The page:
Middle East conflict: US tries new approach for peace

The US relaunches peace efforts in the Middle East conflict, this time apparently focusing right away on ‘final status’ issues.

Charles Dharapak/AP/File
In this file photo, Special Envoy for Middle East Peace, George Mitchell, speaks at a news conference at the State Department in Washington on November 25, 2009. Mr. Mitchell and Hillary Clinton met with the foreign ministers of Egypt and Jordan on Friday.

It’s been almost a year since President Obama set Middle East peace as a top foreign-policy priority, and now the administration is marking that anniversary by relaunching its efforts.

In what could turn out to be a bold – or foolhardy – move, the administration appears to have decided to try to jump-start the stalled talks by leapfrogging over the broad range of issues normally taken up to instead focus at the outset on setting borders and tackling the issue of Jerusalem.

Secretary of State Hillary Rodham Clinton and George Mitchell, Mr. Obama’s special Middle East envoy, kicked off the latest peace offensive Friday. They met at the State Department with the foreign ministers of Egypt and Jordan – the only two Arab countries having formal diplomatic relations with Israel and two nations considered crucial to moving the peace process forward.

Then next week, Mr. Mitchell will travel to Europe, where he will meet with other powers pressing for an Israeli-Palestinian peace accord. He’ll also lay the groundwork for a fresh round of travel to the Middle East at the end of the month.

The new push is expected to include the drafting of letters that set out areas to be addressed by a final accord. It is also expected to guarantee US support for both sides in the implementation of a peace plan.

The administration’s new strategy follows a disappointing 2009 in which Obama’s hopes of restarting peace talks were dashed. Now, the administration appears to be moving away from a slow-and-steady approach.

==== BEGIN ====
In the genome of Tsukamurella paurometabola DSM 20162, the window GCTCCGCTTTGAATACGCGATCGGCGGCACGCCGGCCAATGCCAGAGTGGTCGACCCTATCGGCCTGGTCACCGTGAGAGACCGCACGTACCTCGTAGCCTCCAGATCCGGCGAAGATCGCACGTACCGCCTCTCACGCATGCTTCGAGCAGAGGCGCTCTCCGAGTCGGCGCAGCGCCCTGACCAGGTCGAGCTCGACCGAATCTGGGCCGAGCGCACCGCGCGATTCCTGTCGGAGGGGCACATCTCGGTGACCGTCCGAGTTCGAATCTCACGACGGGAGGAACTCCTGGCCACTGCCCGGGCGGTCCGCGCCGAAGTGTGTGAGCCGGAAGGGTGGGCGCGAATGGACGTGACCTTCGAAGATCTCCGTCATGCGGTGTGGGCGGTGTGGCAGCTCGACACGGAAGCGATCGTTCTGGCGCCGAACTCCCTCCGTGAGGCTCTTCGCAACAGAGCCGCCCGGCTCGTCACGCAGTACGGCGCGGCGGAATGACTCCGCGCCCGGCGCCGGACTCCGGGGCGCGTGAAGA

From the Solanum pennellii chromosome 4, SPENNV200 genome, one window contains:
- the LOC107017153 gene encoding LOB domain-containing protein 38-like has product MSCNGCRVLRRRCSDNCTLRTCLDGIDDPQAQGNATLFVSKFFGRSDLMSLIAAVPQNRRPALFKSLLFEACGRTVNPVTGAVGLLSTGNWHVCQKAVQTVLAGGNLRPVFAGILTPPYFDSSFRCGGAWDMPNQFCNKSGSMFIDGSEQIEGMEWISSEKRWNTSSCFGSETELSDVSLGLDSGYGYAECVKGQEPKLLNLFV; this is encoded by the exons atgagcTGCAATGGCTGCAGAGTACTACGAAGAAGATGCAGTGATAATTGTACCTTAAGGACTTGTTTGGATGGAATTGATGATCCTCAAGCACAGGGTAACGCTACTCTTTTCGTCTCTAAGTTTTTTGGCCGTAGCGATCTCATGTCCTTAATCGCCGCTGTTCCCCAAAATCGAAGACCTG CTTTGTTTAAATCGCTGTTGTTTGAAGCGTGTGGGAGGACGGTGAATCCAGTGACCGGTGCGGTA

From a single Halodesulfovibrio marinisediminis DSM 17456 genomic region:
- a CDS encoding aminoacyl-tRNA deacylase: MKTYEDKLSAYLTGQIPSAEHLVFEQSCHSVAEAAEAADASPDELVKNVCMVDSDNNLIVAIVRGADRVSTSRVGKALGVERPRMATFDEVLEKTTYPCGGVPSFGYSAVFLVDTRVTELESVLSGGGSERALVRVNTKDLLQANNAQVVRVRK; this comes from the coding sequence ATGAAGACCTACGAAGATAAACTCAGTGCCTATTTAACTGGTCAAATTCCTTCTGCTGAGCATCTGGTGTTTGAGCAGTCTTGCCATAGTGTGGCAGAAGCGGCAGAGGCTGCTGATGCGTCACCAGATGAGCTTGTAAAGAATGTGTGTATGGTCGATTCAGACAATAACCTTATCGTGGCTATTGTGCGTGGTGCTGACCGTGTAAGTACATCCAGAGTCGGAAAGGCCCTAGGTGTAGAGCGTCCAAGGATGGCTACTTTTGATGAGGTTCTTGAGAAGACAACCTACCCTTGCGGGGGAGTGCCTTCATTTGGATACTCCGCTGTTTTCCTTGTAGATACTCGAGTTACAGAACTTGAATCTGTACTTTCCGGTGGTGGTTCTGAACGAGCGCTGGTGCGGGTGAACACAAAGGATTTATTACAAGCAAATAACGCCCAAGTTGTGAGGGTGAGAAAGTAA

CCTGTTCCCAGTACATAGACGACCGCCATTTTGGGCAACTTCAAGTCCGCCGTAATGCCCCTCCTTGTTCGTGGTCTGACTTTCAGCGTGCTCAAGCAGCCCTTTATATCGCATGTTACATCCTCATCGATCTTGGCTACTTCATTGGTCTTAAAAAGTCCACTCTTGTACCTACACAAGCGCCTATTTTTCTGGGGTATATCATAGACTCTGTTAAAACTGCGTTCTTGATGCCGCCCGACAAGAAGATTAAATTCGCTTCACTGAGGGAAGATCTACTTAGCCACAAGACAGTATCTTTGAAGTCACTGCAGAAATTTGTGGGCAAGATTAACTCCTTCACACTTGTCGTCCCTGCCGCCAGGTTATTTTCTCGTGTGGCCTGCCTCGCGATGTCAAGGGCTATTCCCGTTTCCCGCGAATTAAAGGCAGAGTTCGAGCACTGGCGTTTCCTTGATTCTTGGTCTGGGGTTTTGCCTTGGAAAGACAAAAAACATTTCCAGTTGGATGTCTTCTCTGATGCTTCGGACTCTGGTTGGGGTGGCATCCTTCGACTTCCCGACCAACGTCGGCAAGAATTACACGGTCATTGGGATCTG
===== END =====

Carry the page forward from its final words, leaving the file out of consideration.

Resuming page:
“We need to lift our sights, and instead of ... looking down at the trees, we need to look at the forest,” Secretary Clinton said after her meeting with Jordanian Foreign Minister Nasser Judeh. “We know what a final resolution will have to include: borders, security, Jerusalem, refugees, water,” she added.

The idea to focus right out of the blocks on borders reflects the thinking that establishing borders could be a way of addressing the thorny issue of Israeli settlements.

“Resolving borders resolves settlements. Resolving Jerusalem resolves settlements,” Clinton said.

Mr. Judeh added: “If you resolve the question of borders, then you automatically resolve not only settlements in Jerusalem, but you identify the nature of the ground of the two-state solution.”

Whether the two principal parties in the talks will agree is another story.

Israeli Prime Minister Benjamin Netanyahu has curtailed – but not stopped – settlement construction. He says he stands ready to return to the negotiating table without preconditions. But he also says that Jerusalem must be undivided and under Israeli jurisdiction.

Palestinian Authority President Mahmoud Abbas, on the other hand, insists that all settlement activity must stop before talks can resume. And on Friday his chief negotiator, Saeb Erekat, threw cold water on the “borders first” idea, even as Mr. Erekat expressed support for the idea of launching into final-status talks.

“You cannot have discussions on borders while the territory you want to set up your state on is being eaten up by the settlements,” he said.

The difficulty of the issues in a discussion of borders leaves some Middle East analysts doubtful about the prospects for progress under the administration’s new approach.

“I’m all for restarting the talks, but I don’t believe you can simply go to final-status issues – that if you solve borders you solve the question of settlements or Jerusalem,” says Bernard Reich, a Middle East expert at George Washington University in Washington.

Mr. Reich says he appreciates that the administration is trying to come up with a new approach to a foreign-policy priority that has not moved forward. But he also sees little that has fundamentally changed in the past six months to suggest an opening for short-term progress.

Beyond that, he says, Judeh’s comments with Clinton, which included repeated references to the Arab peace initiative, suggest a tough slog ahead on the Jerusalem issue.

“The Arab initiative talks about Jerusalem as the capital of a Palestinian state, but the Israelis are not going to make any final judgment on that without everything else being resolved,” he says. “If you exclude Jerusalem you might have something to start with, but I don’t see any Palestinian leader agreeing to anything like that.”


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